A retired American boxer returns to the village of his birth in Ireland, where he falls for a spirited redhead whose brother is contemptuous of their union.A retired American boxer returns to the village of his birth in Ireland, where he falls for a spirited redhead whose brother is contemptuous of their union.A retired American boxer returns to the village of his birth in Ireland, where he falls for a spirited redhead whose brother is contemptuous of their union.
John Ford directed John Wayne and Maureen O'Hara in a number of classic unforgettable Westerns with a familiar supporting cast including Ward Bond, Victor McLaughlin, Mildred Natwick and other pros. "The Quiet Man" moves these familiar icons from the post Civil War American West to the post World War II rural Ireland.
You don't have to be Irish to appreciate the visual beauty of the Irish countryside and villages or the beauty of Maureen O'Hara, but your appreciation of the story is enhanced if you know something about the unique Irish culture.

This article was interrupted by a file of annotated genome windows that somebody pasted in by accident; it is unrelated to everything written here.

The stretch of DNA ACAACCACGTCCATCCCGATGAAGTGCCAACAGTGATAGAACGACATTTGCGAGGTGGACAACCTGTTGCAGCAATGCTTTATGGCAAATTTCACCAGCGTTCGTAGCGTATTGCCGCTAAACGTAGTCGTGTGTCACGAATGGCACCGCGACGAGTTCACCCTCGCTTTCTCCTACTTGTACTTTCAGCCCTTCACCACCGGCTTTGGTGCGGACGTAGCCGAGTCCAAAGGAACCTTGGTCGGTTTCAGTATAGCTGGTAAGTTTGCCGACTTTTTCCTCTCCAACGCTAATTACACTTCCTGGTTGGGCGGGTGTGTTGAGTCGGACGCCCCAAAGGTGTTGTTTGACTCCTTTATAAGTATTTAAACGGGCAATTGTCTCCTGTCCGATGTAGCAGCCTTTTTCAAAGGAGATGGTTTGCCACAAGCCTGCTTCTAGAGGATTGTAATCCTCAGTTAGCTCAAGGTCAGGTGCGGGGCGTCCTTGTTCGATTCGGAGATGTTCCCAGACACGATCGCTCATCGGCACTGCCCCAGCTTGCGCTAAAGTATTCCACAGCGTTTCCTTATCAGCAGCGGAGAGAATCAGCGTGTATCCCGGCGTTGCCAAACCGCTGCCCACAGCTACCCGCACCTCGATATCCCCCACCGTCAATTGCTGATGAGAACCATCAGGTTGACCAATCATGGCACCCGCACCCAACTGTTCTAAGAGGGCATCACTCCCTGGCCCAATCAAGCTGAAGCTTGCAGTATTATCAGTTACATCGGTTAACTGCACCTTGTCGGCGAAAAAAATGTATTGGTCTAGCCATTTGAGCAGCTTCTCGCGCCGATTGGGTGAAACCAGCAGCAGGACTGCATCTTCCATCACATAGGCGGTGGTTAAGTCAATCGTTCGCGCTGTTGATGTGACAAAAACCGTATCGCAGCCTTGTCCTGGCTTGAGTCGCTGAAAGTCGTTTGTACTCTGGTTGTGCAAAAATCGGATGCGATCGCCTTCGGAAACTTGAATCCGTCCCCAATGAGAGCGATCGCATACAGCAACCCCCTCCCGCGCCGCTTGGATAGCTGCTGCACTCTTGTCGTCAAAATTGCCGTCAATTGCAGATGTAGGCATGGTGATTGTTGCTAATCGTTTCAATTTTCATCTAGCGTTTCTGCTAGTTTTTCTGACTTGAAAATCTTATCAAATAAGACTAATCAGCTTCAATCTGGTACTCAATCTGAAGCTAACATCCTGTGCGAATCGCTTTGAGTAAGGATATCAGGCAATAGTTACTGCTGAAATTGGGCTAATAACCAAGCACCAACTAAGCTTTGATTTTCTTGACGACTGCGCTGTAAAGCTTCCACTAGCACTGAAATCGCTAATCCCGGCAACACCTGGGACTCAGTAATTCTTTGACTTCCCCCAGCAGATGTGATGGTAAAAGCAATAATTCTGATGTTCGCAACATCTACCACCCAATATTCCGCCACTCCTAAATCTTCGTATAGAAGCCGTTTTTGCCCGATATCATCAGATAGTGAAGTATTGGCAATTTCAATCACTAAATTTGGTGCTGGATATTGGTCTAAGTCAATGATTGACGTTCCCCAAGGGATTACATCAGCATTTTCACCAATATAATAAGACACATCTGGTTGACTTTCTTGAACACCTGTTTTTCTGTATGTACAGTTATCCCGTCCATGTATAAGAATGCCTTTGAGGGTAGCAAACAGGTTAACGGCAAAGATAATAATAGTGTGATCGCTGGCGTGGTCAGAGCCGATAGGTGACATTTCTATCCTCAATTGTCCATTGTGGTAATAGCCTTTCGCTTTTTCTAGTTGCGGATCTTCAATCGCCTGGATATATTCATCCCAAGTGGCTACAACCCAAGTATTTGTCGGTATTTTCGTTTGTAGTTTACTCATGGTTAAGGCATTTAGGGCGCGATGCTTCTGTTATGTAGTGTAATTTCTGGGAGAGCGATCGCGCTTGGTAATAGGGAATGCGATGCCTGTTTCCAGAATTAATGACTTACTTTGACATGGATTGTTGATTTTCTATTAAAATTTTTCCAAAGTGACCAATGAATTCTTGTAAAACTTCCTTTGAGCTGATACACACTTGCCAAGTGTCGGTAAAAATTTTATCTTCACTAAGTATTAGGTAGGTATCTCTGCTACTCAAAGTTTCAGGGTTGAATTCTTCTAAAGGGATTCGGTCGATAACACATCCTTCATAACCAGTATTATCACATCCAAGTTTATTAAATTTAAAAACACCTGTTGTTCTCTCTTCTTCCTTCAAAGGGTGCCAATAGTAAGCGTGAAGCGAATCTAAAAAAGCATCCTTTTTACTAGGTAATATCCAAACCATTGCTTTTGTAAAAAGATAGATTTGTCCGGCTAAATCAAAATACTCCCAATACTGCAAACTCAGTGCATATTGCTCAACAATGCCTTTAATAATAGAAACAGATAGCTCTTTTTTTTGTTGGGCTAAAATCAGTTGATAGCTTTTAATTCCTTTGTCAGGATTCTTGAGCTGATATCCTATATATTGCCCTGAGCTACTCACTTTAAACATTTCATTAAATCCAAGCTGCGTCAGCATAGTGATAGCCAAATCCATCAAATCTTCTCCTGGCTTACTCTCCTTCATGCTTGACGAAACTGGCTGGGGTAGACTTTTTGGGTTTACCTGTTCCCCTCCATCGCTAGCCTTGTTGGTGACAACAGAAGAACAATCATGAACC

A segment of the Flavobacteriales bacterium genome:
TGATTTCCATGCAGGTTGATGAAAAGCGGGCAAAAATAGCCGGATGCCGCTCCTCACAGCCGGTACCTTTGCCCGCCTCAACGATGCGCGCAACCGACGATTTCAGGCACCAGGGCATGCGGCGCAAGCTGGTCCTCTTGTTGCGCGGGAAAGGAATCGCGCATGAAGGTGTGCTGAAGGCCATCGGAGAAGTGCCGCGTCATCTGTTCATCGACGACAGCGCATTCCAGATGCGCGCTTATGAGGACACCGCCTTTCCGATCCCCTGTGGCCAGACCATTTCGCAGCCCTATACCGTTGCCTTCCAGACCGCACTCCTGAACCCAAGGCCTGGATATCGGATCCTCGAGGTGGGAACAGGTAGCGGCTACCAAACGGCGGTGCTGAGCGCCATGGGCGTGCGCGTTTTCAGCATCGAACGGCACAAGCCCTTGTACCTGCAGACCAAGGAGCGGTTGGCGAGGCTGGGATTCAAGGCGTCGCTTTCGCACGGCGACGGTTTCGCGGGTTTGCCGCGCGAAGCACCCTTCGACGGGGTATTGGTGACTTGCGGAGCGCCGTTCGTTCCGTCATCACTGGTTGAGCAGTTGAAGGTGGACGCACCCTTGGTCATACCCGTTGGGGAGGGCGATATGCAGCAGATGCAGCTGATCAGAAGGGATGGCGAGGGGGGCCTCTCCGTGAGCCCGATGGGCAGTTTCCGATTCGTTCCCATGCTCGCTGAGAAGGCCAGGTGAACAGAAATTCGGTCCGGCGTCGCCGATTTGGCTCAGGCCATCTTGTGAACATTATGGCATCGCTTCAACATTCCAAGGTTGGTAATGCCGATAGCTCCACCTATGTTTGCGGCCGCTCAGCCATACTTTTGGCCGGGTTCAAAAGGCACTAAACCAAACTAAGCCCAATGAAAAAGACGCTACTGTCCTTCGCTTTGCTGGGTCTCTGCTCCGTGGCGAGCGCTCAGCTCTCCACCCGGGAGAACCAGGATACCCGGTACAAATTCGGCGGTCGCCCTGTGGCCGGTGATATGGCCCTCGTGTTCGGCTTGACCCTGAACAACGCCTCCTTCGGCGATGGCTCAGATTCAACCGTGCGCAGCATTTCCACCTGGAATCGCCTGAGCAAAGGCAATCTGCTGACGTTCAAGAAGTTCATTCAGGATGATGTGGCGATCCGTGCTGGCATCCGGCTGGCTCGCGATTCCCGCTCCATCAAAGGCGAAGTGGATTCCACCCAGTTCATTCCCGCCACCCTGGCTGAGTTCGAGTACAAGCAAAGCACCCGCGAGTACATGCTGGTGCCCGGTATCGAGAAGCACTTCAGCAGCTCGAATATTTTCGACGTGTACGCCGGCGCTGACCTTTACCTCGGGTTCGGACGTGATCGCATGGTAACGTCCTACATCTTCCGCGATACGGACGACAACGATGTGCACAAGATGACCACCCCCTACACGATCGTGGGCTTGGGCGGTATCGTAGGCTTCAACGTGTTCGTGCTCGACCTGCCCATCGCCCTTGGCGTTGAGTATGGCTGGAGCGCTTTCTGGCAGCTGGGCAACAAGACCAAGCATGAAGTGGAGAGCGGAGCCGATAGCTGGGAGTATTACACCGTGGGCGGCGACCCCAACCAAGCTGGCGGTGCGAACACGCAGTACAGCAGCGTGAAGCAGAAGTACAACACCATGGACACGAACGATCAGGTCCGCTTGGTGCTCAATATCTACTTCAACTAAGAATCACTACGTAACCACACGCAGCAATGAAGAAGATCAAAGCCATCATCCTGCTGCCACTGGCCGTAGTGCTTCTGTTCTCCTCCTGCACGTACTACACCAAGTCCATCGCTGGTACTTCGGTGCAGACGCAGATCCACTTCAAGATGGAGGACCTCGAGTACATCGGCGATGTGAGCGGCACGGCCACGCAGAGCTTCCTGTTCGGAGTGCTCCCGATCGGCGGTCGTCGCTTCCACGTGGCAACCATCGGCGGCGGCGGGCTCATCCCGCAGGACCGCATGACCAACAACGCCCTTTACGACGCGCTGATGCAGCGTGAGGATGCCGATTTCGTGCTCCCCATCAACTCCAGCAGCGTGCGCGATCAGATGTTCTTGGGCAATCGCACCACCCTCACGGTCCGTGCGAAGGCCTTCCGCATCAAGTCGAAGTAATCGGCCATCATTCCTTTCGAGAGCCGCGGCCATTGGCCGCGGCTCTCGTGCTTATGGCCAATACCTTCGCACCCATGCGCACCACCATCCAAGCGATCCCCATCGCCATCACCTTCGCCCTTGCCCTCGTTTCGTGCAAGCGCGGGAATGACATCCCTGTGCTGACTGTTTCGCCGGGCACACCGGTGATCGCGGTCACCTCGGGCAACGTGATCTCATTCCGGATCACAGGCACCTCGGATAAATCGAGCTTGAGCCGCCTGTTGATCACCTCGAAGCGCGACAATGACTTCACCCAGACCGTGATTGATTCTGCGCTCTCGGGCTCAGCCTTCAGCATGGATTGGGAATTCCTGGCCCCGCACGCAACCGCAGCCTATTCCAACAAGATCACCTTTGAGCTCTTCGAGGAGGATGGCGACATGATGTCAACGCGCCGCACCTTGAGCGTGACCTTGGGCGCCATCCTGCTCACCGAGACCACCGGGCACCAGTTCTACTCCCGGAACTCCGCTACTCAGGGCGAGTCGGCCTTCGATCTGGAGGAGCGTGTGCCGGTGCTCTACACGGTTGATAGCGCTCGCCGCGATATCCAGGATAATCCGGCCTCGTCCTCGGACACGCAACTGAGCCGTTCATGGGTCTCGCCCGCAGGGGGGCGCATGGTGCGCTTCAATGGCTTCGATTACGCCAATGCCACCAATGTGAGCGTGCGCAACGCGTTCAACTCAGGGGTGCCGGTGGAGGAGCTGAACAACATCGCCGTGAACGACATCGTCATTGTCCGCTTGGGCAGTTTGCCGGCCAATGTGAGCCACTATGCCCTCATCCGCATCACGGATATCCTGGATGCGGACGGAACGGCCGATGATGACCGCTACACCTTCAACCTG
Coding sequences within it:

Ireland and America have been tightly bonded from the earliest Colonial Days of America and are permanently intertwined since the Potato Famine of the 1840's sent tens of millions of immigrants to populate the vast U.S.
John Ford perfectly casts John Wayne as the Irish born, U.S. raised troubled ex-boxer returning to his birthplace and Maureen O'Hara as the Irish beauty . The rest of the lovingly assembled cast contains mostly familiar faces in supporting roles.
The script covers vast ground in a mostly light-hearted manner. The story plays like most John Ford/John Wayne/Maureen O'Hara movies as one step larger than life.
It's clear that everyone appearing in this movie LOVES being in the movie. Maureen O'Hara never looked more beautiful and thrives as the woman in the middle between two warring men, her brother (Victor McLauglin) and her suitor (John Wayne).
The over-the-top village to village brawl between John Wayne and Victor McLaughlin is hilarious and ultimately warm hearted. It sums up the strange Irish notion that you have to physically pummel a man before you can have his friendship and respect.
There are big scenes and little scenes, but every scene is a delight.
This is a movie that can't and won't ever be made again. It's a movie that everyone should enjoy.
- Mar 26, 2005